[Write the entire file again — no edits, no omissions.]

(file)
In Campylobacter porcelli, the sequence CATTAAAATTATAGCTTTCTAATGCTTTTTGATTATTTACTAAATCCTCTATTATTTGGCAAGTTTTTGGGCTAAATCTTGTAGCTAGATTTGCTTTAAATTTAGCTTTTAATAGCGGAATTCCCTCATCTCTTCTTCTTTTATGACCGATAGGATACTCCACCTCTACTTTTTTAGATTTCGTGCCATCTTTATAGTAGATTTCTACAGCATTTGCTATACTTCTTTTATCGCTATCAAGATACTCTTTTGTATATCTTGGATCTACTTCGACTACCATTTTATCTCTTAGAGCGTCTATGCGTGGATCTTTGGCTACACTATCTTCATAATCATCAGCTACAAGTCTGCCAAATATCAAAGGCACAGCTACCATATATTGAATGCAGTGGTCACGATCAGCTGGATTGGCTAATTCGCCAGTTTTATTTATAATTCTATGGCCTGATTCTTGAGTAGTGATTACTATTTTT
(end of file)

In Campylobacter porcelli, the sequence CATTAAAATTATAGCTTTCTAATGCTTTTTGATTATTTACTAAATCCTCTATTATTTGGCAAGTTTTTGGGCTAAATCTTGTAGCTAGATTTGCTTTAAATTTAGCTTTTAATAGCGGAATTCCCTCATCTCTTCTTCTTTTATGACCGATAGGATACTCCACCTCTACTTTTTTAGATTTCGTGCCATCTTTATAGTAGATTTCTACAGCATTTGCTATACTTCTTTTATCGCTATCAAGATACTCTTTTGTATATCTTGGATCTACTTCGACTACCATTTTATCTCTTAGAGCGTCTATGCGTGGATCTTTGGCTACACTATCTTCATAATCATCAGCTACAAGTCTGCCAAATATCAAAGGCACAGCTACCATATATTGAATGCAGTGGTCACGATCAGCTGGATTGGCTAATTCGCCAGTTTTATTTATAATTCTATGGCCTGATTCTTGAGTAGTGATTACTATTTTT